Tuesday, March 9, 2010

Important ideas ... no traction

Dear Colleagues

I have been at many events in the last two years where very experienced people have talked about their subjects ... and it is clear that there are many wonderful ideas that should be used to improve the quality of life in our local and national society, and indeed in the global society.

But what is equally clear is that many of these ideas will never by used because while the value proposition is clear, there is no clarity about the profit potential. Allocation of resources is ALL about profit and making money ... if making a lot of money is not the agenda for an idea or a technology, then "who cares?!".

This has been driving decision making for a long time ... but the profit focus gained a lot of extra traction with the Reagan Presidency in the USA and with Margaret Thatcher as Prime Minister in the UK. This was a good thing ... up to a point ... but it quickly got out of hand. By the end of the 1980s I was observing that the biggest cost in the US economy was the cost of profit. In order to have a salable product and get funding, the margin for profit had to be bigger than the costs ... which worked for some dot-com type companies, but for people trying to do work involving major engineering and construction, was not a good thing at all.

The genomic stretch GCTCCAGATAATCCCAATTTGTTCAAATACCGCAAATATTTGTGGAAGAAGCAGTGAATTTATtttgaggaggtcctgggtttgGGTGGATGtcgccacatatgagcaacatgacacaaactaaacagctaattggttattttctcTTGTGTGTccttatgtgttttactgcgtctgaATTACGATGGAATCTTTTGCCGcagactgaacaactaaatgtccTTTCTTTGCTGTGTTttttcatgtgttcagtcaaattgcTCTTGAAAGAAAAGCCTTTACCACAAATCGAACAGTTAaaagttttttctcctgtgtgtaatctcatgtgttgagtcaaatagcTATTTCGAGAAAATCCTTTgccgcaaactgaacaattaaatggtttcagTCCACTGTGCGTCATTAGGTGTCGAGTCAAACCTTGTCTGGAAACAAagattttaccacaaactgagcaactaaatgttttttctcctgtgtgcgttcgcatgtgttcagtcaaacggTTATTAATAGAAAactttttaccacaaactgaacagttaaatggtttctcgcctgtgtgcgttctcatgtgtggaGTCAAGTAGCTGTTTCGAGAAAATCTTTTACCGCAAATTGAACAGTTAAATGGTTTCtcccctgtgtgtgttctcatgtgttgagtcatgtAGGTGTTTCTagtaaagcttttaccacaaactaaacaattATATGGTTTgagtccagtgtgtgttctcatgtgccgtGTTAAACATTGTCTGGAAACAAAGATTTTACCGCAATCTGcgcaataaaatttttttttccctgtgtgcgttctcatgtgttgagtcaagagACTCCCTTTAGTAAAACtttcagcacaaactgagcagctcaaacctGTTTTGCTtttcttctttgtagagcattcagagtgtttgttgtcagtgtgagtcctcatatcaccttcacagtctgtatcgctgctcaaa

Good ideas ... important ideas and no traction is not a new problem, but it has great importance now that it has become clear to everyone except bankers and financial quants that the global economy has taken a huge hit. It is no longer an acceptable idea that there will be no traction for good ideas because the money profit is rather week even though the social value adding is great.

But to get traction there has to be a change in the way the metrics are done. Value and quality of life have to be scored. Just as companies are scored by the profit they earn ... communities should be scored by the value progress they make ... and there should be metrics for both community progress and the performance of the activities that produced the progress.

Value is subjective ... and value is difficult to quantify ... but value is important. Ignoring it does not make it less important. There are ways to quantify value and do it with a reasonable level of acceptance ... using standard value rather like cost accountants might use standard costs.

But if the value of good ideas becomes clear ... and there are metrics everywhere that look at value adding as much as profit ... there is hope.

What gets measured gets done!

If you change the way the game is scored, you change the way the game is played.

Community Analytics (CA) is a new way to keep score ... a new way to measure important things!

Peter Burgess

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